Ash Barty in action at Wimbledon, 2019. Photo: Tennis Australia

World number one Ash Barty leads a group of four Aussie women looking to break a 41-year Australian women's singles title drought at the All England Club when they commence play at Wimbledon this week.

World number one Ash Barty will be looking to break a 41-year Australian women’s singles title drought at the All England Club in 2021 when she commences play at Wimbledon this week.

The Aussie will start as a slight tournament favourite in an open field of women. Barty leads an Aussie contingent of four entering the first round of the ladies’ singles.

Ajla Tomljanovic

Tomljanovic has only made it past the first round twice in her five main draws starts at Wimbledon. The Queenslander typically prefers hard courts, and doesn’t train much on grass over her season but enters with the biggest scalp of her career on grass two weeks ago. She defeated top-20 seed Elise Mertens and displayed impressive power to dominate points from the baseline.

Ajla faces a tournament debutant in the form of Greet Minnen in the first round. She will be favoured to progress, but a tough opponent may be awaiting in the form of fifth seed Bianca Andreescu in the second round.

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Samantha Stosur

Stosur enters Wimbledon for a staggering 17th time in her career in 2021. The 37-year-old has made it the third round three times before, but the US Open champion has never made it to the second week of the tournament. She is a two-time mixed doubles champion at the All England Club.

Her first up opponent in the singles is American Shelby Rogers. The hard-hitter is ranked 47th in the world, and will prove to be a great opportunity for Stosur to make one last charge through the rounds at Wimbledon in 2021.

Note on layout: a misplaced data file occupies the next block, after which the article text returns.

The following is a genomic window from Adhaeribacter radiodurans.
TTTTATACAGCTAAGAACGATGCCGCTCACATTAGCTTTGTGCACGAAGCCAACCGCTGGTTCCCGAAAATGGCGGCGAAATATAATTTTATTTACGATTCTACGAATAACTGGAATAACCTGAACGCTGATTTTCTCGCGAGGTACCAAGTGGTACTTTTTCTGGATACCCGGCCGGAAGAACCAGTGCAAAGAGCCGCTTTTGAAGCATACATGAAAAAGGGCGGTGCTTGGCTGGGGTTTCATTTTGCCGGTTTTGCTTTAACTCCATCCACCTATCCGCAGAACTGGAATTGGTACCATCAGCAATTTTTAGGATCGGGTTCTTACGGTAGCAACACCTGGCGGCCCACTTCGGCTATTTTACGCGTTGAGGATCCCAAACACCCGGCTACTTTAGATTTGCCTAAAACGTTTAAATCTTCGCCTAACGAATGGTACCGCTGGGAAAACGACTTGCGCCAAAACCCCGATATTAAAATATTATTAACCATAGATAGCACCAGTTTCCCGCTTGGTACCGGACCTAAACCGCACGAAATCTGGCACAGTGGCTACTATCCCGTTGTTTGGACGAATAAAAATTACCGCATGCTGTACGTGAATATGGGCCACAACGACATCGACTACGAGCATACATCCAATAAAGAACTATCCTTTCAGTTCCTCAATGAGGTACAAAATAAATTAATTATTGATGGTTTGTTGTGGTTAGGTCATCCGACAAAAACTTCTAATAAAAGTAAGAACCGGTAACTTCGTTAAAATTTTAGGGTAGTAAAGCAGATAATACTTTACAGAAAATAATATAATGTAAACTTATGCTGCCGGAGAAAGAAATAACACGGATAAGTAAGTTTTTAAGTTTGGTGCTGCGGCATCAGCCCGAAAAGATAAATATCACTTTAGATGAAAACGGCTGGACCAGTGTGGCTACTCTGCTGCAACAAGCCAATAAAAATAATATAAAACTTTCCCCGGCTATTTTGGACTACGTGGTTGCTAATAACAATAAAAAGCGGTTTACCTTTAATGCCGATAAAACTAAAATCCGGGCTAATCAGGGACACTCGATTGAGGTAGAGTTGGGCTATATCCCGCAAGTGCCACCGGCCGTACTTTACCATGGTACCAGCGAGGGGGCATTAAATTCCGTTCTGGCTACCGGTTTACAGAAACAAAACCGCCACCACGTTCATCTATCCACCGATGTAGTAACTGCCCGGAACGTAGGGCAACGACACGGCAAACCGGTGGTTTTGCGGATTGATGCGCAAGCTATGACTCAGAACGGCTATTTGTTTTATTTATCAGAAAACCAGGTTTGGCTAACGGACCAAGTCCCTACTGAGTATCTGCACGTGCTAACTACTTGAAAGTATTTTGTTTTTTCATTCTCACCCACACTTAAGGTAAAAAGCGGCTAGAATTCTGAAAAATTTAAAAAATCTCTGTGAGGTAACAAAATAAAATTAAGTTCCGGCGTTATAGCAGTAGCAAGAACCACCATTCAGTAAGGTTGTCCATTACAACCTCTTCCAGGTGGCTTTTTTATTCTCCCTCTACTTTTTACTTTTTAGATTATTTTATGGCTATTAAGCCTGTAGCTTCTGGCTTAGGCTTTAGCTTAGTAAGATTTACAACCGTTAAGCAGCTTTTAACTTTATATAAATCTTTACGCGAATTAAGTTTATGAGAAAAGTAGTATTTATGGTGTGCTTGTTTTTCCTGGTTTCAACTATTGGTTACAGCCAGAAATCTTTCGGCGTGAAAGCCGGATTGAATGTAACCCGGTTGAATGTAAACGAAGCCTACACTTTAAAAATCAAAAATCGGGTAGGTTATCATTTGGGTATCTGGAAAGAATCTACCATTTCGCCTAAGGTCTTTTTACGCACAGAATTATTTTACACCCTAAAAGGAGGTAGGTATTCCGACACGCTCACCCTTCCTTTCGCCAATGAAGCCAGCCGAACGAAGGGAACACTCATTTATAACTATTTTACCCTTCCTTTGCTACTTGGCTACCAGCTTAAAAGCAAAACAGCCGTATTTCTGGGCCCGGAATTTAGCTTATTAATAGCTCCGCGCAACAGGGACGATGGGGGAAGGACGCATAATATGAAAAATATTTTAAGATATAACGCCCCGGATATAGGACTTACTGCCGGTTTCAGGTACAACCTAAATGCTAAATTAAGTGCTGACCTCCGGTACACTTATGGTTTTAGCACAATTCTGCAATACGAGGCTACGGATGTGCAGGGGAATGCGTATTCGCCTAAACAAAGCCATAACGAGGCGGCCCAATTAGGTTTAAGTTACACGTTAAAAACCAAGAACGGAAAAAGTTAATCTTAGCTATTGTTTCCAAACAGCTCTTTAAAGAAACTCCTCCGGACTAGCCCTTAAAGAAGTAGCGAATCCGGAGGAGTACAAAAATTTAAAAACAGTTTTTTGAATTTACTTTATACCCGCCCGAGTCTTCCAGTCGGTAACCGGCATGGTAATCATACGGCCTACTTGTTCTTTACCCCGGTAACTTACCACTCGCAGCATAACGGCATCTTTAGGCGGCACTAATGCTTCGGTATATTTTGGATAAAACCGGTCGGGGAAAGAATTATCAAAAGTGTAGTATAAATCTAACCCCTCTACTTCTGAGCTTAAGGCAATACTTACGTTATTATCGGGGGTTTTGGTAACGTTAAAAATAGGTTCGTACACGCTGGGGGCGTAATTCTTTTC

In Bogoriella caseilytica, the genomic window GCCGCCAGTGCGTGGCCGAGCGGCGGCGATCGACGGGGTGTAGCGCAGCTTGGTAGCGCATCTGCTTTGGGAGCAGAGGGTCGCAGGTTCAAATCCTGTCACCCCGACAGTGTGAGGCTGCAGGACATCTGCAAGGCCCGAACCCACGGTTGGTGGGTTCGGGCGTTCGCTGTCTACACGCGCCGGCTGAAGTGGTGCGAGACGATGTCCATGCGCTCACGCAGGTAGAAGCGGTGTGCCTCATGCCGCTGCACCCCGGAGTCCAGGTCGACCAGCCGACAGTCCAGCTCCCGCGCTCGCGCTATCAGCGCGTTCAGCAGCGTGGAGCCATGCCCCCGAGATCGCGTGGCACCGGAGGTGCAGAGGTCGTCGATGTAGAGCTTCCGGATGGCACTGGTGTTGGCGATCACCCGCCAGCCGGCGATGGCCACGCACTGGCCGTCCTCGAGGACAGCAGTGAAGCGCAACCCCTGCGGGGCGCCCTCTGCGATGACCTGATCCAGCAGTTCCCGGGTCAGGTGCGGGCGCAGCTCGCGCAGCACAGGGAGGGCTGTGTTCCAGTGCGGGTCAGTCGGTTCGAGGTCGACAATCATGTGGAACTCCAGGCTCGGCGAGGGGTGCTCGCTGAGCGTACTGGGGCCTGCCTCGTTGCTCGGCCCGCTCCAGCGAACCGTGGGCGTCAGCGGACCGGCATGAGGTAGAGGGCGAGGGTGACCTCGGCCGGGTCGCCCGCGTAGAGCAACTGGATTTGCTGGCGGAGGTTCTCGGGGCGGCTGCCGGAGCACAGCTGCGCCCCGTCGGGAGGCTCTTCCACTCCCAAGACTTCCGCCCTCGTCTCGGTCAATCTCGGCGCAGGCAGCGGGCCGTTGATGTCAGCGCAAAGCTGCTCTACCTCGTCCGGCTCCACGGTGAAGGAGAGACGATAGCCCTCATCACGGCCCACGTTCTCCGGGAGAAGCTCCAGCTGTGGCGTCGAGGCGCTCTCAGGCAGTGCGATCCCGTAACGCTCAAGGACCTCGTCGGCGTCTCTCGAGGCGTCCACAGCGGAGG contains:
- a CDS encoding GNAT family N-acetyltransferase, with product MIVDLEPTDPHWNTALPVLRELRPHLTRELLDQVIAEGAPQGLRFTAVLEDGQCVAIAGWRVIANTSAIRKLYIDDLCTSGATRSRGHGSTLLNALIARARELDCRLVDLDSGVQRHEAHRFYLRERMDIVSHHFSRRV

Ash Barty

Entering as the number one seed in the world, Barty will be a slight favourite in the 128-strong pool that promises a wide-open race. Before 2020’s Wimbledon hiatus, there were four different champions in the past four years, indicating the open nature of the ladies’ bracket and the capacity for anyone to conquer the grass courts if they put it all together over two weeks.

Ash is still under an injury cloud. She retired at Roland Garros after carrying a hip injury into the tournament, and has previously had her thigh heavily strapped as well. However, she has been moving freely in her trainings and – despite not playing a lead-in event on grass – has earmarked Wimbledon as the tournament she wants to win ever since her triumph in the grass court Grand Slam girls’ final at age 15.

Her form in 2019 was brilliant as she went undefeated into the Grand Slam but crashed out in the fourth round.

Spanish veteran Carla Suarez Navarro – who recently announced she would be retiring come season’s end – is her first up opponent. Barty could be facing Jelena Ostapenko in the later rounds who just won WTA Eastbourne, while Serena Williams could be a blockbuster semi-final.

Ash Barty at Wimbledon in 2019. Photo: Tennis Australia

Ellen Perez

Perez has become a much-improved singles player in 2021, and will make her Wimbledon debut as a 25-year-old. She has fought her way through qualifying to the main draw, defeating three higher ranked opponents including Frenchwoman Oceane Dodin.

Perez has a great opportunity first up. She faces fellow qualifier Clara Burel for a spot in the second round. If she can find a win there, she may run into Swiss ninth seed Belinda Bencic.

Wimbledon will begin on Monday and run throughout the next fortnight, with the ladies’ singles final scheduled for July 10th.

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